Jesuit Father Gilles Morissette died in the evening of May 12, at the infirmary of Richelieu. He had experienced health problems for many years. In January 2017, he came to live in Richelieu because his physical condition had deteriorated and he required daily care.
Fr. Morissette was born in Cap Santé, in the county of Portneuf, Quebec, on February 18, 1939. After completing his high school and college studies at the Collège des Jésuites de Québec, followed by a year of social science studies at Université Laval, he entered the novitiate in Saint-Jérôme on August 14, 1962. He had been preceded in the Society by two of his brothers, Bernard and Martin. Bernard exercised his apostolic ministry in Brazil, but he ended his days in Richelieu in 2009. Martin left the Jesuits after his first studies in 1963.
Once he had completed his novitiate, Fr. Morissette studied philosophy for two years at the Collège de l’immaculée Conception in Montreal and then did two years of regency at the Collège du Sacré-Cœur in Sudbury. He began his studies in theology in 1967 at the Faculties of the Society of Jesus in Montreal, then continued them at the University of Montreal; he completed his theological training by studying privately under the direction of Father François Bourassa. He was ordained a priest in Montreal, along with seven other confreres, on May 16, 1970.
Fr. Morissette had expressed, even before he was a priest, his desire to go on a mission. In his letter to his provincial in 1966, he clearly stated what was in his heart: “I am very interested in the apostolate among the neopagans, recommended by the 28th and 29th General Congregations and so dear to John XXIII. I know that in Quebec itself, it will be a very accessible ministry in a few years’ time: the number of practicing Catholics is decreasing and I could aspire to devote myself right here, but it would appear to me to be a concession to an easier life. The passage into a foreign environment forces me to strip away all the accessories that a given civilization carries… Thinking of mission, I have always had black Africa in my mind: I have always been fascinated by this world that is so close to life, rich in an age-old tradition… this world that vibrates with everything that is alive.”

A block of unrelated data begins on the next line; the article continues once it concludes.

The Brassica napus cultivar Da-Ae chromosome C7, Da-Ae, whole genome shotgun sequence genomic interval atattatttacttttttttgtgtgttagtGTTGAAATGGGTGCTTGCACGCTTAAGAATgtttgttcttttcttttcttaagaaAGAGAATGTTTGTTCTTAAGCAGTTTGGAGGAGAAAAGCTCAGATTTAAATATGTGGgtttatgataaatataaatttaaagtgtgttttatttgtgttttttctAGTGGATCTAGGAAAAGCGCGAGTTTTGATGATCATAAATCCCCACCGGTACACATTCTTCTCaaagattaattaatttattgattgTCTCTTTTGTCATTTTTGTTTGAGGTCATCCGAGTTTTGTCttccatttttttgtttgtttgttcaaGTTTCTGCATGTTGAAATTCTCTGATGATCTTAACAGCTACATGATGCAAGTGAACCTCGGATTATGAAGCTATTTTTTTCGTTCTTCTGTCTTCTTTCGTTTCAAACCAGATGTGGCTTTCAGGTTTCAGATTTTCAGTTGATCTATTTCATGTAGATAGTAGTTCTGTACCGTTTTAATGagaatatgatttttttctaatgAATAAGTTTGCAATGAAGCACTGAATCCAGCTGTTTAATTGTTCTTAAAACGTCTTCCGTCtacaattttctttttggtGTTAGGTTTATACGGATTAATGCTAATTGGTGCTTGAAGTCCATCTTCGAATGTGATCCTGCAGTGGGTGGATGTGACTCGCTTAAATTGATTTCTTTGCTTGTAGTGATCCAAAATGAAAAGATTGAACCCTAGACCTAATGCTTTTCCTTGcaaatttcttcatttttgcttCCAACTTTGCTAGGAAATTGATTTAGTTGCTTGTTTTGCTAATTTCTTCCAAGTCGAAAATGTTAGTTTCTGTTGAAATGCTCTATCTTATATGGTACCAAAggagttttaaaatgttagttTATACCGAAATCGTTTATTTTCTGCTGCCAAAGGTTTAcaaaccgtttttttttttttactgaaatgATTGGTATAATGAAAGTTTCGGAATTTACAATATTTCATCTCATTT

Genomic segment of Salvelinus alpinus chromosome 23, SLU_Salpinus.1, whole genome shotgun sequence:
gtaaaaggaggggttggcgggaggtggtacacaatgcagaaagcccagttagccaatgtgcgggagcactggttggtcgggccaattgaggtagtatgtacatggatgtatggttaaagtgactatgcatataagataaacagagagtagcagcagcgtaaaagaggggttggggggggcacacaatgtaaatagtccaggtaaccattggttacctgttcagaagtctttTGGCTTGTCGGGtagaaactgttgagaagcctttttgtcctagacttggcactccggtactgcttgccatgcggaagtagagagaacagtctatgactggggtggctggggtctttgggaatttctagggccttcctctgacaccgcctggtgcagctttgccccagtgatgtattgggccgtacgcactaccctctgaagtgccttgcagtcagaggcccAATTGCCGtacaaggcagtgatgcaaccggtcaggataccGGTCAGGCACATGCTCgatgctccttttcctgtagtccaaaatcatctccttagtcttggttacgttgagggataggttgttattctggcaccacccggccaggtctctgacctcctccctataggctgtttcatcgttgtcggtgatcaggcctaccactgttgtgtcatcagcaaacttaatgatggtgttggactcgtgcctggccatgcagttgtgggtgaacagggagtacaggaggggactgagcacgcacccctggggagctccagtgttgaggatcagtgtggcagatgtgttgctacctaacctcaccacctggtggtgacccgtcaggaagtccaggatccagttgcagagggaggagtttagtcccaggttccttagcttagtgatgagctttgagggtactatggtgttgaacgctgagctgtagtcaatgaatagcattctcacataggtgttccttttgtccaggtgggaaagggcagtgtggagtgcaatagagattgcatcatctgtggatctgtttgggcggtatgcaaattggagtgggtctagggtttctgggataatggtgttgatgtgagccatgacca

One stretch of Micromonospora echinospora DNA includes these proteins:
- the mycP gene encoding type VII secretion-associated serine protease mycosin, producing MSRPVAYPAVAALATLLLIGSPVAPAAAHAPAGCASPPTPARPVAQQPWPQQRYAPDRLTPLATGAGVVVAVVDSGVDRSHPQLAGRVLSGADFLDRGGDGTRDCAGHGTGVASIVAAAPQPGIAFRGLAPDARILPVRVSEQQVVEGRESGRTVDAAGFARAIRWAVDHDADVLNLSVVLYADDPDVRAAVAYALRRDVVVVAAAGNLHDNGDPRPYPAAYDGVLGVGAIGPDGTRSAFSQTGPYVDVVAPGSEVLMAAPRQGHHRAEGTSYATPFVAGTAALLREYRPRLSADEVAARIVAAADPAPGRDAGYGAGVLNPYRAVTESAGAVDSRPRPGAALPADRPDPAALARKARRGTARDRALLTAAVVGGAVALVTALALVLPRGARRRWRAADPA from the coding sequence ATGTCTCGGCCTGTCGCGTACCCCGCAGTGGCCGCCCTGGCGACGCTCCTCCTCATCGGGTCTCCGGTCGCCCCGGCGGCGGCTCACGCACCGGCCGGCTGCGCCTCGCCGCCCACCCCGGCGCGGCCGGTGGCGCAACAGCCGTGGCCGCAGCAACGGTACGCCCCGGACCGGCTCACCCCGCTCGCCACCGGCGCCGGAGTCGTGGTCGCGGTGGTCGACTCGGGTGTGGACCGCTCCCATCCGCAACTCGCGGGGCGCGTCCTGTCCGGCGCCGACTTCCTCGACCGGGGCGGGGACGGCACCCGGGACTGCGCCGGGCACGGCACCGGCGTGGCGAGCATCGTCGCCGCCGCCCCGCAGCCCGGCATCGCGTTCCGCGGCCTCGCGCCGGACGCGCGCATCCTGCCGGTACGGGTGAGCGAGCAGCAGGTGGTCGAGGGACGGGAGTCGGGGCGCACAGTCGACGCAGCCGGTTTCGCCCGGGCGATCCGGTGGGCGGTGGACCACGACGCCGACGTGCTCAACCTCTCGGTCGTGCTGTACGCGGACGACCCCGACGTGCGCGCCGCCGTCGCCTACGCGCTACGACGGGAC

Fr. Morissette was unable to realize this desire, which he insisted, however, on expressing once again to a provincial during the 1970s. However, the project of being a missionary was realized here in Quebec with ordinary workers, in the various places where he was involved for nearly 15 years, from 1971 to 1988, always in very modest jobs. It is in this work environment that he felt closer to God and experienced what he had wished when receiving priestly ordination: being an instrument of God. By simply being close to people, he wished that “they could grasp that this God is incarnate and that he speaks in everyone’s life”.
Before taking up the position of novice master, from 1989 onwards, he had been superior of small communities. He had also accepted to be the superior of the community of Bellarmin House in 1983, “to promote the establishment and harmonious development of the Centre justice et foi”, as he himself had expressed to the provincial who had asked him to fulfill this mission. He was, in a way, an itinerant Father Master: during the nine years he was responsible for the formation of novices, he lived with them in three different places in Montreal: 1308 Sherbrooke Street East, the parish of the Immaculée-Conception and Villa Saint-Martin.
From 1998, he lived in Montreal for a few years before moving to Quebec City, mainly at Maison de la rue Dauphine, from 2003 to 2017. He would live with health problems (diabetes, and prostate cancer), which gradually undermined his physical health. He devoted much of his time to spiritually accompanying people “who have been placed on his way” and to offering the Ignatian Exercises.
Fr. Morissette expressed himself more in writing than in words. Throughout his life in the Society, he offered himself with great openness to his superiors by writing about his experiences and thoughts. On the occasion of his jubilee of religious life in 2012, Father General, in his letter of congratulations, addressed these words to him: “You have been very interested in Ignatian spirituality, you have cultivated this interest throughout your years in the Society; and, similarly to the first companions of Saint Ignatius, you have drawn a model and inspiration for your apostolic life”.
His brothers Martin and Hermann, his sisters Louise, Odile (Léandre Cloutier), Céline, Denise (Sister of the Good Shepherd of Quebec) and nephews and nieces survive him.